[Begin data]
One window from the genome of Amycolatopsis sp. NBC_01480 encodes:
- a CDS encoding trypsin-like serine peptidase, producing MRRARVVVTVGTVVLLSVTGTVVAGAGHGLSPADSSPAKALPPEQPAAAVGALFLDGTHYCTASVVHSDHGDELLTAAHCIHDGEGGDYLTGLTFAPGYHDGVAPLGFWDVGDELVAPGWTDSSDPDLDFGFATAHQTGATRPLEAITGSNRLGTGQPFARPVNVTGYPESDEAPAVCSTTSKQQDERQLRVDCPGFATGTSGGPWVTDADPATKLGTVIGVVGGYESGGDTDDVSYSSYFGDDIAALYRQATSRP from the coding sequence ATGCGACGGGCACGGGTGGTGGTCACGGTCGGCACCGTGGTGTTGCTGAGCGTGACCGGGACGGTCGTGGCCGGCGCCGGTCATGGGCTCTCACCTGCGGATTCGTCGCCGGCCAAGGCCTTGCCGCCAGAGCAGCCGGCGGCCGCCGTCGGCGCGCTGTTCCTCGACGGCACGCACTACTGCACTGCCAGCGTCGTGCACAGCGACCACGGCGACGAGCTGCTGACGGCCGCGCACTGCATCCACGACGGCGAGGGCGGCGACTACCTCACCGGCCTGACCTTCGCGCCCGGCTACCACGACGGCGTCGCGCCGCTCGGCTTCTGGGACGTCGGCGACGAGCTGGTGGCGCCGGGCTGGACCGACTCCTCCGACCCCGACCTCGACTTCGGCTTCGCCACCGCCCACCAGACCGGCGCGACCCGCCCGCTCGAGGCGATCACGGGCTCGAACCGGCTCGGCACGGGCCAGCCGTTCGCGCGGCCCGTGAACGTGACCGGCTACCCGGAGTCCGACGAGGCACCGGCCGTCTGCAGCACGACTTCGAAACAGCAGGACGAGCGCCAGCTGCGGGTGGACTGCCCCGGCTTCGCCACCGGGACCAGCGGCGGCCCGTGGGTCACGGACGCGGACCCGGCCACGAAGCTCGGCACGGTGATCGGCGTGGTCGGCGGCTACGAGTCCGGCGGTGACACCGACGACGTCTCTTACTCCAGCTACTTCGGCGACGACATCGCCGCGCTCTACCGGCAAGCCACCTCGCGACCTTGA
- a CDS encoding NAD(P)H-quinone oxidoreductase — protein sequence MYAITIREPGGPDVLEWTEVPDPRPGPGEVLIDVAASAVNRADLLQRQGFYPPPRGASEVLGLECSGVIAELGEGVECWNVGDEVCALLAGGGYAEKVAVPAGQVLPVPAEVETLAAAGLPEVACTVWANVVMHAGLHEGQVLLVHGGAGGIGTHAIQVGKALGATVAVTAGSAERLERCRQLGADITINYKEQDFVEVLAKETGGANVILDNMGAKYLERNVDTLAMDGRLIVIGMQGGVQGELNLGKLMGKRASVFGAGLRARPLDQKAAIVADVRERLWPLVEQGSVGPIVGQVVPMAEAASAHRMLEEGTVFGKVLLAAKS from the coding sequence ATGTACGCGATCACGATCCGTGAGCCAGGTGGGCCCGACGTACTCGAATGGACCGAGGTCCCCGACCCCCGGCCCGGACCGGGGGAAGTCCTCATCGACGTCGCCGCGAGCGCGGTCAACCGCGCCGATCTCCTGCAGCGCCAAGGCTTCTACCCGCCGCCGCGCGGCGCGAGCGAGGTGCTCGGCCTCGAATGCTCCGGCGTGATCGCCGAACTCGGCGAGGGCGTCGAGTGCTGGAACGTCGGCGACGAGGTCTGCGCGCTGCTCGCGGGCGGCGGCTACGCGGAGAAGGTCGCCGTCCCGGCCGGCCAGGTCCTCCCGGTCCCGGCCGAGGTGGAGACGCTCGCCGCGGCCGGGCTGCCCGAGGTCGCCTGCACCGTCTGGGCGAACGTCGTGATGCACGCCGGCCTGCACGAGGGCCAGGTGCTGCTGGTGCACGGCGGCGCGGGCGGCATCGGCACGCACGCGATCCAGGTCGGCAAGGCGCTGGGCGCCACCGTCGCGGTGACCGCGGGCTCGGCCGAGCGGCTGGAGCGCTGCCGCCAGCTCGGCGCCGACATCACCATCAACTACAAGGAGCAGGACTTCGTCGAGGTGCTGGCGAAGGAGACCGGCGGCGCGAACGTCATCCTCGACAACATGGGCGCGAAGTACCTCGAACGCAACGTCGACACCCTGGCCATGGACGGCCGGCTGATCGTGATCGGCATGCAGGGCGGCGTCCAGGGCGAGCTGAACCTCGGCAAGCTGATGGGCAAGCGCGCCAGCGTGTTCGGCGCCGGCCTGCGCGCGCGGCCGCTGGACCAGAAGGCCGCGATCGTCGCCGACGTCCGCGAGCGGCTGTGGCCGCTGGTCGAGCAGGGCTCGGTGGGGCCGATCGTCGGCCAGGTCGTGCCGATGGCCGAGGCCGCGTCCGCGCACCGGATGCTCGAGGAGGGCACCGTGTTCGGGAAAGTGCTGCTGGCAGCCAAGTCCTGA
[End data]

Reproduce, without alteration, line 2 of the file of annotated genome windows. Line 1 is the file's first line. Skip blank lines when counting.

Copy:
- a CDS encoding trypsin-like serine peptidase, producing MRRARVVVTVGTVVLLSVTGTVVAGAGHGLSPADSSPAKALPPEQPAAAVGALFLDGTHYCTASVVHSDHGDELLTAAHCIHDGEGGDYLTGLTFAPGYHDGVAPLGFWDVGDELVAPGWTDSSDPDLDFGFATAHQTGATRPLEAITGSNRLGTGQPFARPVNVTGYPESDEAPAVCSTTSKQQDERQLRVDCPGFATGTSGGPWVTDADPATKLGTVIGVVGGYESGGDTDDVSYSSYFGDDIAALYRQATSRP from the coding sequence ATGCGACGGGCACGGGTGGTGGTCACGGTCGGCACCGTGGTGTTGCTGAGCGTGACCGGGACGGTCGTGGCCGGCGCCGGTCATGGGCTCTCACCTGCGGATTCGTCGCCGGCCAAGGCCTTGCCGCCAGAGCAGCCGGCGGCCGCCGTCGGCGCGCTGTTCCTCGACGGCACGCACTACTGCACTGCCAGCGTCGTGCACAGCGACCACGGCGACGAGCTGCTGACGGCCGCGCACTGCATCCACGACGGCGAGGGCGGCGACTACCTCACCGGCCTGACCTTCGCGCCCGGCTACCACGACGGCGTCGCGCCGCTCGGCTTCTGGGACGTCGGCGACGAGCTGGTGGCGCCGGGCTGGACCGACTCCTCCGACCCCGACCTCGACTTCGGCTTCGCCACCGCCCACCAGACCGGCGCGACCCGCCCGCTCGAGGCGATCACGGGCTCGAACCGGCTCGGCACGGGCCAGCCGTTCGCGCGGCCCGTGAACGTGACCGGCTACCCGGAGTCCGACGAGGCACCGGCCGTCTGCAGCACGACTTCGAAACAGCAGGACGAGCGCCAGCTGCGGGTGGACTGCCCCGGCTTCGCCACCGGGACCAGCGGCGGCCCGTGGGTCACGGACGCGGACCCGGCCACGAAGCTCGGCACGGTGATCGGCGTGGTCGGCGGCTACGAGTCCGGCGGTGACACCGACGACGTCTCTTACTCCAGCTACTTCGGCGACGACATCGCCGCGCTCTACCGGCAAGCCACCTCGCGACCTTGA